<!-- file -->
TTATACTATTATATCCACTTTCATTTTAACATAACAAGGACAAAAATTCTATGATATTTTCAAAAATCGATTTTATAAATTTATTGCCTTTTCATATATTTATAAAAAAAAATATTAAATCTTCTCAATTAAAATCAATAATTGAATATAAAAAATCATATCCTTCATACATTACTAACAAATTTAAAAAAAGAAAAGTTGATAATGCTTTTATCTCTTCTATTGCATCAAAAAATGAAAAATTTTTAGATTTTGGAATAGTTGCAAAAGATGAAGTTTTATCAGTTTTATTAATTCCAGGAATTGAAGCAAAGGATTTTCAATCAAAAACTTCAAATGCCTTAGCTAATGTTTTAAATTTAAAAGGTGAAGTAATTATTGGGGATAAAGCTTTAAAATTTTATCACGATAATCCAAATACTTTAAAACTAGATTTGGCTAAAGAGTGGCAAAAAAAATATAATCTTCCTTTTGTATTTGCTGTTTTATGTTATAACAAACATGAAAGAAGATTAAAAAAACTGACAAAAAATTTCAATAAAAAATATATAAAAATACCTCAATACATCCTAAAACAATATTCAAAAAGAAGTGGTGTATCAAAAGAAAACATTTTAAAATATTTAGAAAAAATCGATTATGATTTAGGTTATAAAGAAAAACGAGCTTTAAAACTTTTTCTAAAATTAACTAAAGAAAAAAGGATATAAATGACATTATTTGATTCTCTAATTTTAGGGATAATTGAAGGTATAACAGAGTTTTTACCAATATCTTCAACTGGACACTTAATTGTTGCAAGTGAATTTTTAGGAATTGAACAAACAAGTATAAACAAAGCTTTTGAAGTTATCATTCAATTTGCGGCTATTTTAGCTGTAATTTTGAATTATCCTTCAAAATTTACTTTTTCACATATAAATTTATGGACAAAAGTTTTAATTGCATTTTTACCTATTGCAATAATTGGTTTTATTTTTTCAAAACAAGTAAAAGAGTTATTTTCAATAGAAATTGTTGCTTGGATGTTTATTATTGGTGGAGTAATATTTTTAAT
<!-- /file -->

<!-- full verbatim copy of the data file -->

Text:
TTATACTATTATATCCACTTTCATTTTAACATAACAAGGACAAAAATTCTATGATATTTTCAAAAATCGATTTTATAAATTTATTGCCTTTTCATATATTTATAAAAAAAAATATTAAATCTTCTCAATTAAAATCAATAATTGAATATAAAAAATCATATCCTTCATACATTACTAACAAATTTAAAAAAAGAAAAGTTGATAATGCTTTTATCTCTTCTATTGCATCAAAAAATGAAAAATTTTTAGATTTTGGAATAGTTGCAAAAGATGAAGTTTTATCAGTTTTATTAATTCCAGGAATTGAAGCAAAGGATTTTCAATCAAAAACTTCAAATGCCTTAGCTAATGTTTTAAATTTAAAAGGTGAAGTAATTATTGGGGATAAAGCTTTAAAATTTTATCACGATAATCCAAATACTTTAAAACTAGATTTGGCTAAAGAGTGGCAAAAAAAATATAATCTTCCTTTTGTATTTGCTGTTTTATGTTATAACAAACATGAAAGAAGATTAAAAAAACTGACAAAAAATTTCAATAAAAAATATATAAAAATACCTCAATACATCCTAAAACAATATTCAAAAAGAAGTGGTGTATCAAAAGAAAACATTTTAAAATATTTAGAAAAAATCGATTATGATTTAGGTTATAAAGAAAAACGAGCTTTAAAACTTTTTCTAAAATTAACTAAAGAAAAAAGGATATAAATGACATTATTTGATTCTCTAATTTTAGGGATAATTGAAGGTATAACAGAGTTTTTACCAATATCTTCAACTGGACACTTAATTGTTGCAAGTGAATTTTTAGGAATTGAACAAACAAGTATAAACAAAGCTTTTGAAGTTATCATTCAATTTGCGGCTATTTTAGCTGTAATTTTGAATTATCCTTCAAAATTTACTTTTTCACATATAAATTTATGGACAAAAGTTTTAATTGCATTTTTACCTATTGCAATAATTGGTTTTATTTTTTCAAAACAAGTAAAAGAGTTATTTTCAATAGAAATTGTTGCTTGGATGTTTATTATTGGTGGAGTAATATTTTTAAT